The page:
In 1938, a series of Snow White milk bottles were produced. They featured color pyro-glaze graphics of the characters, along with a rhyming text meant to promote milk consumption. In addition, the name (or logo) of the individual dairy would be included, either as a graphic or embossed lettering. Made from glass, the bottles came in quart and pint sizes. Lids were either screw-on or cork style.
This first bottle shows Dopey, Sneezy and Snow White. The text reads, SNOW WHITE AND THE DWARFS SO GRAND--DRINK THEIR MILK TO BEAT THE BAND! It's a quart-size container with a threaded lip.
Image via Tomart's Price Guide to Character and Promotional Glasses, 1990, p.50.
The same graphic is seen on a pint-size bottle. Container measures about 7.25" tall and 3" across at base. Top would have been sealed with a cork lid.
As the black and red pyro glaze indicates, the bottle came from Benson Co-op Creamery in Benson, Minn. The glass was manufactured by Owens-Illinois and is embossed on the bottom with an "O' and "I" logo.
Benson Creamery images via vintagepointartifactsmn.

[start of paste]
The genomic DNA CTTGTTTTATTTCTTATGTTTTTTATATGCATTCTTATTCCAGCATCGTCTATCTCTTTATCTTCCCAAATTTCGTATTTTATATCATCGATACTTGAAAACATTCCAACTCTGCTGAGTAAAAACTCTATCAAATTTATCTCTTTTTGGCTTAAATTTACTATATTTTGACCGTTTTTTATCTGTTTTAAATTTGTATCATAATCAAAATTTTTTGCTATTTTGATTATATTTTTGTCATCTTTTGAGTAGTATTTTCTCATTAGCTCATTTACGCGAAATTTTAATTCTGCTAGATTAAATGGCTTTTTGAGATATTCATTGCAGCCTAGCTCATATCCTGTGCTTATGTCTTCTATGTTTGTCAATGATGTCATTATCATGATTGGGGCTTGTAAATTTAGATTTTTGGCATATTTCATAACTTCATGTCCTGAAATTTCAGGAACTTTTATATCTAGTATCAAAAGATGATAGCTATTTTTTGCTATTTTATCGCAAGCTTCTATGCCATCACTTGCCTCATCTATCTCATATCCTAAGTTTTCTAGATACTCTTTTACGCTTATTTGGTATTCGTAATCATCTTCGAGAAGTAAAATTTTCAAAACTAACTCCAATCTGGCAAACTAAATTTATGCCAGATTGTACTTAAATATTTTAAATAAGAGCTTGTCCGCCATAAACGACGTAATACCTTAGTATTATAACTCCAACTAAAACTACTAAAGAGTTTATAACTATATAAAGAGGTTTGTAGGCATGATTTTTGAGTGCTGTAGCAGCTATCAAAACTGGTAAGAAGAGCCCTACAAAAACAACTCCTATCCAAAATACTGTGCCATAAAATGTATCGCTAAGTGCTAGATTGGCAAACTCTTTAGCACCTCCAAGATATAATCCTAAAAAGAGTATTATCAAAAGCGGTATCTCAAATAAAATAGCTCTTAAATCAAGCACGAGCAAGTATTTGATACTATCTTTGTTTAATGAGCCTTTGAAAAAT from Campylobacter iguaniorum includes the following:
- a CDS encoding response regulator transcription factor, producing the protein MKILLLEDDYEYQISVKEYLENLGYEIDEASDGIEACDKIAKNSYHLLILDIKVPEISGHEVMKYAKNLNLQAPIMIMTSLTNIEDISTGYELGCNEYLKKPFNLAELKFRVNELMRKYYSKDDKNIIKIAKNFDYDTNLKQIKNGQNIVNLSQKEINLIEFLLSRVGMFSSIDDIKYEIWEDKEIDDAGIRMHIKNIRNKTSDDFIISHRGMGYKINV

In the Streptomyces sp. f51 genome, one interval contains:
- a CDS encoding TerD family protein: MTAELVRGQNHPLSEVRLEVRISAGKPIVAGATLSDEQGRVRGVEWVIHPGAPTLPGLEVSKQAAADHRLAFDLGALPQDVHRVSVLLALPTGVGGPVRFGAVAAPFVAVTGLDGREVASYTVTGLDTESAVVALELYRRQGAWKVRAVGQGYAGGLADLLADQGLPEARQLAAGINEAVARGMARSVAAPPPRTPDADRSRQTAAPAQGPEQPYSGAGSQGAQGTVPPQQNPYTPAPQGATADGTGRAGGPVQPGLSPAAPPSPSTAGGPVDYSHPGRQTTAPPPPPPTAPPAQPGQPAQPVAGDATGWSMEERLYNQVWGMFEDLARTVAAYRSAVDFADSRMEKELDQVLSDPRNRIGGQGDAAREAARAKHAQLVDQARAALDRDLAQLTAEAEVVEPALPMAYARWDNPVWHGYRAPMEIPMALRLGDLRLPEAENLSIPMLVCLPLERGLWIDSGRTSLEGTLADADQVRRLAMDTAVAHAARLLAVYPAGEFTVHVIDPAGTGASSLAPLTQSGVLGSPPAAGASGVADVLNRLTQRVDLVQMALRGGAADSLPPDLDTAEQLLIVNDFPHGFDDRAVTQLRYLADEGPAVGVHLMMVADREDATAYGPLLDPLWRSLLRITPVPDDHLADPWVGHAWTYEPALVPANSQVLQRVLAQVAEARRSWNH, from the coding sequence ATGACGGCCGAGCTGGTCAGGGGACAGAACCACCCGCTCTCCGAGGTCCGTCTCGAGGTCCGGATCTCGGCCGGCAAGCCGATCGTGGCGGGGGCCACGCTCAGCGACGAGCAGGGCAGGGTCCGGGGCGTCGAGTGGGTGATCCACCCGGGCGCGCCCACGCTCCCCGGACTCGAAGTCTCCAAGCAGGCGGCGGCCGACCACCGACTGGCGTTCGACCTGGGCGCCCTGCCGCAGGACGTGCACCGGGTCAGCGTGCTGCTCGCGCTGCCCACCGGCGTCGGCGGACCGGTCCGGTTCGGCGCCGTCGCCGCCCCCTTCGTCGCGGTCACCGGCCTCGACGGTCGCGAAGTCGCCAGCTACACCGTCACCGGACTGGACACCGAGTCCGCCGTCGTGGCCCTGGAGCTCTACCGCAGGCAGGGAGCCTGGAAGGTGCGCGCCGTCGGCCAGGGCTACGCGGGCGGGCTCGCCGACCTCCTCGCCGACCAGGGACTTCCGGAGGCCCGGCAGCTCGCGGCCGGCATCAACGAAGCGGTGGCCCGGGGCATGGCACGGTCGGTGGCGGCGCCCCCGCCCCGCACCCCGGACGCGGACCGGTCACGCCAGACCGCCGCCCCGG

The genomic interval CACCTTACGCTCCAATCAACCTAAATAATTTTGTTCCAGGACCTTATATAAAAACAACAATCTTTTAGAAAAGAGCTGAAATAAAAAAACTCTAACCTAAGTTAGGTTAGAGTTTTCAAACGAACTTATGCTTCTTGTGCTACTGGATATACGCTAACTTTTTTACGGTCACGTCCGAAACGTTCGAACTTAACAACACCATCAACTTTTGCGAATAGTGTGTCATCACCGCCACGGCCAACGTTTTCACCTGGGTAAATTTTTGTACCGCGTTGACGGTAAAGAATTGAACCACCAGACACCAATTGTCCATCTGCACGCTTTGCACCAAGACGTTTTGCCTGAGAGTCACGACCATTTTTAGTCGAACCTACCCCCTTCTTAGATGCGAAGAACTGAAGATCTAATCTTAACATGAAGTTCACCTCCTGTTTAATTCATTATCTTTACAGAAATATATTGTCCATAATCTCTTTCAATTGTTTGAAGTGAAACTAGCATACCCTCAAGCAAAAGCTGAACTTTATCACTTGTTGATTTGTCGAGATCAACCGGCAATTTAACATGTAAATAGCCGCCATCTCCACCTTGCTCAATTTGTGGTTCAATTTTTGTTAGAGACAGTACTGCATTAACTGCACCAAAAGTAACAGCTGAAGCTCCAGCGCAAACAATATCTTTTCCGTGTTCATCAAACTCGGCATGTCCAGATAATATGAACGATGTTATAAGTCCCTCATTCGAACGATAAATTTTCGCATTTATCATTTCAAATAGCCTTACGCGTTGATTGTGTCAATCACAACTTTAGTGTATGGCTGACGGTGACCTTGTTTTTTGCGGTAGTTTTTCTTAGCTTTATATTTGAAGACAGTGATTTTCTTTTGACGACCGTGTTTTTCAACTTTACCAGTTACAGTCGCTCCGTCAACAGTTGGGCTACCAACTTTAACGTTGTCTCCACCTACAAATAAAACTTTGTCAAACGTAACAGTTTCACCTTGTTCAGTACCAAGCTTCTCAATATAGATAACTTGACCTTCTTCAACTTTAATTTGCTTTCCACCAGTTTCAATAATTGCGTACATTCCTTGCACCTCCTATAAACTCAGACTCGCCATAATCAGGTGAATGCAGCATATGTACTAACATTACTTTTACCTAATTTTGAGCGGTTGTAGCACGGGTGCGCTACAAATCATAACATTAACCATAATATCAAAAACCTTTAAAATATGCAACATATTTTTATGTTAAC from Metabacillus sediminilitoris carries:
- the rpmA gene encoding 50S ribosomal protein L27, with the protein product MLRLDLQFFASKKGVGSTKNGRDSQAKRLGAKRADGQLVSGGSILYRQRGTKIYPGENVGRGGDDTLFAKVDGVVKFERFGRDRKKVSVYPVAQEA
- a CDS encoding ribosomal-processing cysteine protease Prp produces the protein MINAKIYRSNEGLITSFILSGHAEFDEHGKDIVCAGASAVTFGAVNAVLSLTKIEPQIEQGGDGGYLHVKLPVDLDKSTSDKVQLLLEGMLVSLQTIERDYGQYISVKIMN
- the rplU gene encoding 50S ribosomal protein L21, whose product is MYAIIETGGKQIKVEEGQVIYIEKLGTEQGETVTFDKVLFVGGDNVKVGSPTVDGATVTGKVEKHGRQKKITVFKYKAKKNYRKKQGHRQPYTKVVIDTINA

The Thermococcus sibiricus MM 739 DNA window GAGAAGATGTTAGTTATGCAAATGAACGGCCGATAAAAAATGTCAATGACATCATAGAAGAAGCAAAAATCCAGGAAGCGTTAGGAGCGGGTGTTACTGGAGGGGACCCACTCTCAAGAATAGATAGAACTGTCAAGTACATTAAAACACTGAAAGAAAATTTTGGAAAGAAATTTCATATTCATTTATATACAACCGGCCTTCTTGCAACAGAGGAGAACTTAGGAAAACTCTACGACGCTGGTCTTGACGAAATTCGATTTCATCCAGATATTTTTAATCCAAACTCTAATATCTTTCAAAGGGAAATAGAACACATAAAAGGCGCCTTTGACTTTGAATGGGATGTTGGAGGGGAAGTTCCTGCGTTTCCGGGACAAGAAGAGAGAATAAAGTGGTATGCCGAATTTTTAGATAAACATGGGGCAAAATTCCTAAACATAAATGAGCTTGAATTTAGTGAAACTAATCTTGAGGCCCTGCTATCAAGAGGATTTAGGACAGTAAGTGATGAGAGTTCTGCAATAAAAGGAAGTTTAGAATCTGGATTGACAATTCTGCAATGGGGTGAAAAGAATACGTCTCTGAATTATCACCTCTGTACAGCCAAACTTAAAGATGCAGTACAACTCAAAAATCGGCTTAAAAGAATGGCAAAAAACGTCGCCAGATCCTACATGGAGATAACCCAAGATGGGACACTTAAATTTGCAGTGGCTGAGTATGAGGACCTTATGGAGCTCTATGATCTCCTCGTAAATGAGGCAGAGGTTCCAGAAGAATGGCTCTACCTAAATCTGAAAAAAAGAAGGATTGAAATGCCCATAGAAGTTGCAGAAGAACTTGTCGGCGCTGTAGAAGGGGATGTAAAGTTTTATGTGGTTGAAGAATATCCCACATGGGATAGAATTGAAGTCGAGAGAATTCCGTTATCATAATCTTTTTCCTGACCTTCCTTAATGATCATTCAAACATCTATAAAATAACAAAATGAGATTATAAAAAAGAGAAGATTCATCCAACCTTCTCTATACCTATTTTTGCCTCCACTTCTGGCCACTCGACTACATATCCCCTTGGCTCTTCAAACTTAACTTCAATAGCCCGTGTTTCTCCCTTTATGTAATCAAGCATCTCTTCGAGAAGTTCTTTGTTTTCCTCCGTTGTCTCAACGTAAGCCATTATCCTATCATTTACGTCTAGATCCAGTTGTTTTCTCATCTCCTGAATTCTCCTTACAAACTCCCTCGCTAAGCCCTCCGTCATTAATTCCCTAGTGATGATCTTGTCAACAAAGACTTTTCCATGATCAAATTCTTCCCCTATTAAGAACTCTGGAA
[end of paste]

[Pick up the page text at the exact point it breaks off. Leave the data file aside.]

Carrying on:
In a green graphic, Happy raises a glass to the slogan "HAPPY KNOWS WHAT'S GOOD FOR HIM--GOOD FRESH MILK FOR VIGOR AND VIM!" Dairy name is embossed on bottle.
Image via Tomart's Price Guide
Red graphics, the heads of Snow White and all Seven Dwarfs surround the lines "HEALTHY AS CAN BE, THEY'VE HAD THEIR MILK AS YOU CAN SEE."
The one quart bottle comes from Johnstown Sanitary Dairy in Johnstown, PA.
Johnstown images via ralphthemoose.
Orange graphics feature Snow White dancing with Doc. Blue text read, "SNOW WHITE'S SKIN IS SMOOTH AS SILK, DOC SAYS THAT'S FROM DRINKING MILK!" Dairy name is printed on opposite side and letters are embossed on bottom.
Images via thebottleguy.
There was at least one other Snow White bottle known to have existed. It featured Doc with an Owl. All of the bottles are much more scarce than the dairy glasses because...
There was a deposit paid on these bottles and most were redeemed by dairies or taken out of service due to chipping, excess wear, or breakage. Hence, character milk bottles are very rare. The biggest source [today] has been dairies going out of business. Source: Tomart's Price Guide...p.148.
Who could have known back in 1938 that these simple and utilitarian milk and cream containers would today be such prized possessions for the serious Snow White collector? We're keeping our eyes open for more.